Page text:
Tuesday, September 08, 2009

Only Mainstream Macroeconomists Exist For Krugman

Many have already written about Paul Krugman's article, "How Did Economists Get It So Wrong?" in the September 6 issue of the New York Times Magazine. Krugman himself followed up with blog comments. Brad DeLong has prepublication and postpublication comments, as well as comments on other commentators. I like Colin Danby's take, in comments, on the intolerance of the orthodoxy. Mark Thoma has a comment on Sean Carroll's take. Some commentators, such as Ramanan get it.

In Krugman's article, all macroeconomists are either freshwater or saltwater. Post Keynesian criticisms that apply to both types are not mentioned. Although I am not too familiar with mainstream macro, I can think of three:
  • Both situate their models in logical, not historical time
  • Both assume a representative agent
  • Both assume a single good that functions as both a capital and a consumption good.
These limitations rule out a priori the possibility of some interesting dynamics and perhaps make it difficult to see why agents in the model would want to hold money or even trade with one another.

  • Paul Davidson (1982-83) "Rational Expectations: A Fallacious Foundation for Studying Crucial Decision-Making Processes", Journal of Post Keynesian Economics, V. V, N. 2 (Winter): pp. 182-198
  • Alan P. Kirman (1992) "Whom or What Does the Representative Individual Represent" Journal of Economic Perspectives, V. 6, N. 2 (Spring): pp. 117-136
  • Graham White (2004) "Capital, Distribution and Macroeconomics: 'Core' Beliefs and Theoretical Foundations", Cambridge Journal of Economics, V. 28, N. 4: pp. 527-547


Tao said...

Paul Davidson's new book The Keynes Solution does a very nice job of explaining the common features of mainstream macro and comparing and contrasting mainstream macro with Post Keynsian macro. Available on Kindle and in hardback.

KEYNES said...

Here is what one blogger has written about Paul Davidson's new book THE KEYNES SOLUTION: THE PATH TO GLOBAL ECONOMIC PROSPERITY. (Palgrave, New York, 2009). The blog is http://macromouse.blogspot.com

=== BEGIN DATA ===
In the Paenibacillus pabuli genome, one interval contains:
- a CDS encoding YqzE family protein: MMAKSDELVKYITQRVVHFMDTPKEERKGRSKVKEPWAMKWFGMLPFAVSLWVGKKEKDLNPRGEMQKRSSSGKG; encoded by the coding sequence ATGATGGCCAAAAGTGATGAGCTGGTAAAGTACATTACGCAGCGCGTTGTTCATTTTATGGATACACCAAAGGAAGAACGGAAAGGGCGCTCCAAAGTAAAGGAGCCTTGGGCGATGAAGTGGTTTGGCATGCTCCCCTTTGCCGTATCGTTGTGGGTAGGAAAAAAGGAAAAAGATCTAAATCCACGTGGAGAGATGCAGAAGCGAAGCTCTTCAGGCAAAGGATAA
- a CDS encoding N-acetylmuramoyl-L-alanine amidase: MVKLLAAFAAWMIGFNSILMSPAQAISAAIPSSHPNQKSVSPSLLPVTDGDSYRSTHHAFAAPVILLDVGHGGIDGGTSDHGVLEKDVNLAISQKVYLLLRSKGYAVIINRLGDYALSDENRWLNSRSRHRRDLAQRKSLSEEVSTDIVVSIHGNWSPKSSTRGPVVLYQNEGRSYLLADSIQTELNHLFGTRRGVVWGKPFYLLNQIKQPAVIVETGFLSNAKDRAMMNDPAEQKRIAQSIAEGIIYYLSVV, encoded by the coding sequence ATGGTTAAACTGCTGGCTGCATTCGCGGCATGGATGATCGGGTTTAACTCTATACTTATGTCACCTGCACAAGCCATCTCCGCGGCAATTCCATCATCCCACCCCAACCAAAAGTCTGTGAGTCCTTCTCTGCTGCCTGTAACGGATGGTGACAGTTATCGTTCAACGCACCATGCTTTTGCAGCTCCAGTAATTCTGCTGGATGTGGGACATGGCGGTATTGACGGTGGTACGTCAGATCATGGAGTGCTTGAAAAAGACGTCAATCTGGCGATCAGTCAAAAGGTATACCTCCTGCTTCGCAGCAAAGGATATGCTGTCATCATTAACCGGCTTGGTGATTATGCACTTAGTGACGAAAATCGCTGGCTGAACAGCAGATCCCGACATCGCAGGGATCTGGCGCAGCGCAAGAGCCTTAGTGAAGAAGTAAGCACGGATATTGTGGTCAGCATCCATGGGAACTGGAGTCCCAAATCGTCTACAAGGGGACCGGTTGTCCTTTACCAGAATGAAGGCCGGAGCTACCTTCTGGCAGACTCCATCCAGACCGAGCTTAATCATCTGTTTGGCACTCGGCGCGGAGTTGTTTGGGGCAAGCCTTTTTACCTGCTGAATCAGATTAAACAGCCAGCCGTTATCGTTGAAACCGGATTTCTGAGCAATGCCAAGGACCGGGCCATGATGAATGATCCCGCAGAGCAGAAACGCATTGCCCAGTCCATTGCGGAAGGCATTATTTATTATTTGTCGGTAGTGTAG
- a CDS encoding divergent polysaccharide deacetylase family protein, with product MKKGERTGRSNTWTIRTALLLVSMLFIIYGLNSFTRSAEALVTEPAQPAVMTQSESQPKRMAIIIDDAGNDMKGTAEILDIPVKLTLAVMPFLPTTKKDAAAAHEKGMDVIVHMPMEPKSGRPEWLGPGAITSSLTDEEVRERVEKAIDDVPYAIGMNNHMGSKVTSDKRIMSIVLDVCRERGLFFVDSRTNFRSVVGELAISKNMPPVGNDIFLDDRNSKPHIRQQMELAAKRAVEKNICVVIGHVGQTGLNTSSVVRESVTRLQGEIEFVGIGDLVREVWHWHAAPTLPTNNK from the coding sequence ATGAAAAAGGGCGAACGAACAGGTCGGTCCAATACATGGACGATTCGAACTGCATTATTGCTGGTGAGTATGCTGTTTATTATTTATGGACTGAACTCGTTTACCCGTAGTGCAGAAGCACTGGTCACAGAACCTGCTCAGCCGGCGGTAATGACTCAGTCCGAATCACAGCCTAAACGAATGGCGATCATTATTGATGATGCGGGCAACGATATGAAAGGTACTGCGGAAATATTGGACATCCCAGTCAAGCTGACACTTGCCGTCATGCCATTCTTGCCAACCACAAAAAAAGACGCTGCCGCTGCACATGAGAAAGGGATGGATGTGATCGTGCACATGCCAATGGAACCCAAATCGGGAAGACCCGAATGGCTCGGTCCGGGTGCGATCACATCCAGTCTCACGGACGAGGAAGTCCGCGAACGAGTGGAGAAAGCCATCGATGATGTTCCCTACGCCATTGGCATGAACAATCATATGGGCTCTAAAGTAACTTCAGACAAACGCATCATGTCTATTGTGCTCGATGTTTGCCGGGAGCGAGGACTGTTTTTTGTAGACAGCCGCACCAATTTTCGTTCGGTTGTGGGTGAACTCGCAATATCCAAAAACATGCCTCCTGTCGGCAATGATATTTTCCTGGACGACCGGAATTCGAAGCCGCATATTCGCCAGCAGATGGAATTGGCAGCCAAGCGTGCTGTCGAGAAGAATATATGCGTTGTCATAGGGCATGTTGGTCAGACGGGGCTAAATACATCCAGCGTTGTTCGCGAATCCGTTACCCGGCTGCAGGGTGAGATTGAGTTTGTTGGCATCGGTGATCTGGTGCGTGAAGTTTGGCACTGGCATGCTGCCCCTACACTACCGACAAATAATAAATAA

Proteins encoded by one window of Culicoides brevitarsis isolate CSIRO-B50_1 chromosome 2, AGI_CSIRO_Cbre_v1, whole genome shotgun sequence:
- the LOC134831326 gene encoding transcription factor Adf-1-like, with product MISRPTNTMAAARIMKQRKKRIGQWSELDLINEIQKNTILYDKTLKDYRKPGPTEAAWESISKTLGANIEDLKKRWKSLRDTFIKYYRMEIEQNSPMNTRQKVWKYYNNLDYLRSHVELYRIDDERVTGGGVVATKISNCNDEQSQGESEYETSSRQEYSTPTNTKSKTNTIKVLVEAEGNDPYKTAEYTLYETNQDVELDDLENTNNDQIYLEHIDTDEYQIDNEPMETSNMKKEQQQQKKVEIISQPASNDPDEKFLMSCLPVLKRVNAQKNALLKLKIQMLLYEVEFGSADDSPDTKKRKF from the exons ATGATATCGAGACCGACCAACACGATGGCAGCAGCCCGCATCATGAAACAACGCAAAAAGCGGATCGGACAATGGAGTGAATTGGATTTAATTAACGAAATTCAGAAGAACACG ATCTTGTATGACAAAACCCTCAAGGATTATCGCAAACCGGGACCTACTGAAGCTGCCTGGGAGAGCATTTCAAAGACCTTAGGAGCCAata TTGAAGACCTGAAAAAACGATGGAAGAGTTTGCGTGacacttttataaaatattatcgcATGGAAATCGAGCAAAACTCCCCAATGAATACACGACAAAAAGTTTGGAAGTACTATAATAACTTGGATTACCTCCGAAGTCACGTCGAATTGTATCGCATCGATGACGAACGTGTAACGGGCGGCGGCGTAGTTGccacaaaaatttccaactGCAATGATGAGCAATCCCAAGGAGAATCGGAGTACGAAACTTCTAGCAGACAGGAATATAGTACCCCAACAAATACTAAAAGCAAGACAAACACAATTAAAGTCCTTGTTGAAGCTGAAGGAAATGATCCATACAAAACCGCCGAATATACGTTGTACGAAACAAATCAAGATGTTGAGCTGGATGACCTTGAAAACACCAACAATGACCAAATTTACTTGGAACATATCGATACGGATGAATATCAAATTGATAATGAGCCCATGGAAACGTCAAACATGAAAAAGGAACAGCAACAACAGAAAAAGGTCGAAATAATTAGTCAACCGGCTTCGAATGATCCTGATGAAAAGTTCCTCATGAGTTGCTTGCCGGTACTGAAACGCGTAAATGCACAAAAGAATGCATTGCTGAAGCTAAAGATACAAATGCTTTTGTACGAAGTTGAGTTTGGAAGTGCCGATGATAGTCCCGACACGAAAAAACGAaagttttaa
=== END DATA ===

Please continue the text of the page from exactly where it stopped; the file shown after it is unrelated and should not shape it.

One Lucid Diamond…

America’s seminal economist, Dr. Paul Davidson, has written the clearest vision of money and math mechanics, to date. Not since the 18th century’s true mathematical logicians, De Morgan, Jevons, Clifford, Peirce and Veblen, have scientific ideas of logic, money and math mechanics been laid so clearly before our eyes. Mr. Davidson begins with a simple explanation of a true scientific method, any high school student can easily understand, then exposes the fallacies in relation to and of the classical economists’ and mathematicians’ mistakes, of economic model mis-applications and mis-interpretations of. He reveals his entire thesis in a simple dialectic method any gifted 5th grade student could understand, by keeping the technicalities to his other 22 published books, and some 200 articles. Never before, in the history of economics, has so much been revealed by such a simple, yet scientific, method.

As an example, Mr. Davidson, shows how the ‘universal’ facts, habits and ambitions of money, control the ‘particular’ events of all economic history. He does this by revealing Keynes’ true vision of how all nations’ balance of payments’ imbalances and hoarding, actually starves the world of its productive employment potential. This is truly where all macro-economic theses should start, yet sadly almost all other classical macro-economists see not the forest for the trees. It’s taken America’s yet unrecognized genius, Paul Davidson, to point this very fact out. He further exposes this first and foremost generating problem, creating the other unrecognized problems’ mechanics with and in ‘the ergodic theory’, ‘the neutrality of money theory’, ‘comparative advantage theory’, ‘free-trade theory’, ‘efficient market theory’, ‘the incompatibility theory of mobile money and full employment’, and all really generated from the fundamental ‘balance of payments’ imbalances and hoarding theory and facts’, just as Keynes originally stated and implied them, in his total works, published and unpublished, private and governmental letters, etc.